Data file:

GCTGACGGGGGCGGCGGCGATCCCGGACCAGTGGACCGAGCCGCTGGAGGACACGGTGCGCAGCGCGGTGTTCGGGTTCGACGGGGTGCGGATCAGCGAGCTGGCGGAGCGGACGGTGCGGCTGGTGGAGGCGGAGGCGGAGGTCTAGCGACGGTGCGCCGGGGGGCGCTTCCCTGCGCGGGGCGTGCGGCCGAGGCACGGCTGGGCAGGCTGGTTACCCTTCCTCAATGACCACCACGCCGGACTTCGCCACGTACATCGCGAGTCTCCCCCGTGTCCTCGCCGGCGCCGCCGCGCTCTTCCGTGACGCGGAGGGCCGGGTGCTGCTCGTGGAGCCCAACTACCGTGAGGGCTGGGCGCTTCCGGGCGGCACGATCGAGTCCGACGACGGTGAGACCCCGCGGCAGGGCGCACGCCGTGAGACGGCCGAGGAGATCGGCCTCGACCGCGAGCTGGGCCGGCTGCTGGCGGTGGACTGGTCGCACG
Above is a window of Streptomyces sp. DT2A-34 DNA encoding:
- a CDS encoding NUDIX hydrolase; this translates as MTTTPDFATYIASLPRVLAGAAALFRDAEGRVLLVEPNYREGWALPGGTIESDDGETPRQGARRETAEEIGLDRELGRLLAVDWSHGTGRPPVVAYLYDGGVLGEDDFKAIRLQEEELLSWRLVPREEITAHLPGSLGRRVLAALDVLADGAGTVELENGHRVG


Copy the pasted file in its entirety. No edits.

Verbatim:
GCTGACGGGGGCGGCGGCGATCCCGGACCAGTGGACCGAGCCGCTGGAGGACACGGTGCGCAGCGCGGTGTTCGGGTTCGACGGGGTGCGGATCAGCGAGCTGGCGGAGCGGACGGTGCGGCTGGTGGAGGCGGAGGCGGAGGTCTAGCGACGGTGCGCCGGGGGGCGCTTCCCTGCGCGGGGCGTGCGGCCGAGGCACGGCTGGGCAGGCTGGTTACCCTTCCTCAATGACCACCACGCCGGACTTCGCCACGTACATCGCGAGTCTCCCCCGTGTCCTCGCCGGCGCCGCCGCGCTCTTCCGTGACGCGGAGGGCCGGGTGCTGCTCGTGGAGCCCAACTACCGTGAGGGCTGGGCGCTTCCGGGCGGCACGATCGAGTCCGACGACGGTGAGACCCCGCGGCAGGGCGCACGCCGTGAGACGGCCGAGGAGATCGGCCTCGACCGCGAGCTGGGCCGGCTGCTGGCGGTGGACTGGTCGCACG
Above is a window of Streptomyces sp. DT2A-34 DNA encoding:
- a CDS encoding NUDIX hydrolase; this translates as MTTTPDFATYIASLPRVLAGAAALFRDAEGRVLLVEPNYREGWALPGGTIESDDGETPRQGARRETAEEIGLDRELGRLLAVDWSHGTGRPPVVAYLYDGGVLGEDDFKAIRLQEEELLSWRLVPREEITAHLPGSLGRRVLAALDVLADGAGTVELENGHRVG